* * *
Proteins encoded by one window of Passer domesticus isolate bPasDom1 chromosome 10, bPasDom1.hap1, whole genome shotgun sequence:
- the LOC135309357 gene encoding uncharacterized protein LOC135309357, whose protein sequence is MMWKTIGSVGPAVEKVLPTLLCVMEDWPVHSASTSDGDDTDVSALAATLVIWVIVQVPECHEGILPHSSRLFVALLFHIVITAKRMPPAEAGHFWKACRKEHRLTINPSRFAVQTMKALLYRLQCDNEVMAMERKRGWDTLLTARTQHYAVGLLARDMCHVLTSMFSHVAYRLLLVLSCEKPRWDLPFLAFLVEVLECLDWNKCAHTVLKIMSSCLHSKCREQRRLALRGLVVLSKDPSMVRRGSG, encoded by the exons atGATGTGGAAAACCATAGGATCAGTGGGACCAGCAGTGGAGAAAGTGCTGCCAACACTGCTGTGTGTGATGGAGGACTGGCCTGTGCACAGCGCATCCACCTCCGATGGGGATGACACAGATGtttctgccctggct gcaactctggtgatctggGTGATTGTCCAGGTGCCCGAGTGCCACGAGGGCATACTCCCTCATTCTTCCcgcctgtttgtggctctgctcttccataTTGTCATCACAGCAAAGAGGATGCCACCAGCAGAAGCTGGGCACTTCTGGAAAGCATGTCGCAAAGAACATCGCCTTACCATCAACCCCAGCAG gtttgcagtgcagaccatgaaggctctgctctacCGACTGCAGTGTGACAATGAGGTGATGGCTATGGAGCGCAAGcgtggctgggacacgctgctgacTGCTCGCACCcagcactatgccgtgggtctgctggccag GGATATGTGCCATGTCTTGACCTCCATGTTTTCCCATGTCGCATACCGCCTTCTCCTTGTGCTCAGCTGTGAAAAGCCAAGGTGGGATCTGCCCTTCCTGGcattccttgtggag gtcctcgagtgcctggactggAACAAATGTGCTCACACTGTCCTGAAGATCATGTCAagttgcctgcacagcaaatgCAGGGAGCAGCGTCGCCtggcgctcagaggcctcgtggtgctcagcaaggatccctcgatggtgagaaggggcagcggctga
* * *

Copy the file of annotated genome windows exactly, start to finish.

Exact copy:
Proteins encoded by one window of Passer domesticus isolate bPasDom1 chromosome 10, bPasDom1.hap1, whole genome shotgun sequence:
- the LOC135309357 gene encoding uncharacterized protein LOC135309357, whose protein sequence is MMWKTIGSVGPAVEKVLPTLLCVMEDWPVHSASTSDGDDTDVSALAATLVIWVIVQVPECHEGILPHSSRLFVALLFHIVITAKRMPPAEAGHFWKACRKEHRLTINPSRFAVQTMKALLYRLQCDNEVMAMERKRGWDTLLTARTQHYAVGLLARDMCHVLTSMFSHVAYRLLLVLSCEKPRWDLPFLAFLVEVLECLDWNKCAHTVLKIMSSCLHSKCREQRRLALRGLVVLSKDPSMVRRGSG, encoded by the exons atGATGTGGAAAACCATAGGATCAGTGGGACCAGCAGTGGAGAAAGTGCTGCCAACACTGCTGTGTGTGATGGAGGACTGGCCTGTGCACAGCGCATCCACCTCCGATGGGGATGACACAGATGtttctgccctggct gcaactctggtgatctggGTGATTGTCCAGGTGCCCGAGTGCCACGAGGGCATACTCCCTCATTCTTCCcgcctgtttgtggctctgctcttccataTTGTCATCACAGCAAAGAGGATGCCACCAGCAGAAGCTGGGCACTTCTGGAAAGCATGTCGCAAAGAACATCGCCTTACCATCAACCCCAGCAG gtttgcagtgcagaccatgaaggctctgctctacCGACTGCAGTGTGACAATGAGGTGATGGCTATGGAGCGCAAGcgtggctgggacacgctgctgacTGCTCGCACCcagcactatgccgtgggtctgctggccag GGATATGTGCCATGTCTTGACCTCCATGTTTTCCCATGTCGCATACCGCCTTCTCCTTGTGCTCAGCTGTGAAAAGCCAAGGTGGGATCTGCCCTTCCTGGcattccttgtggag gtcctcgagtgcctggactggAACAAATGTGCTCACACTGTCCTGAAGATCATGTCAagttgcctgcacagcaaatgCAGGGAGCAGCGTCGCCtggcgctcagaggcctcgtggtgctcagcaaggatccctcgatggtgagaaggggcagcggctga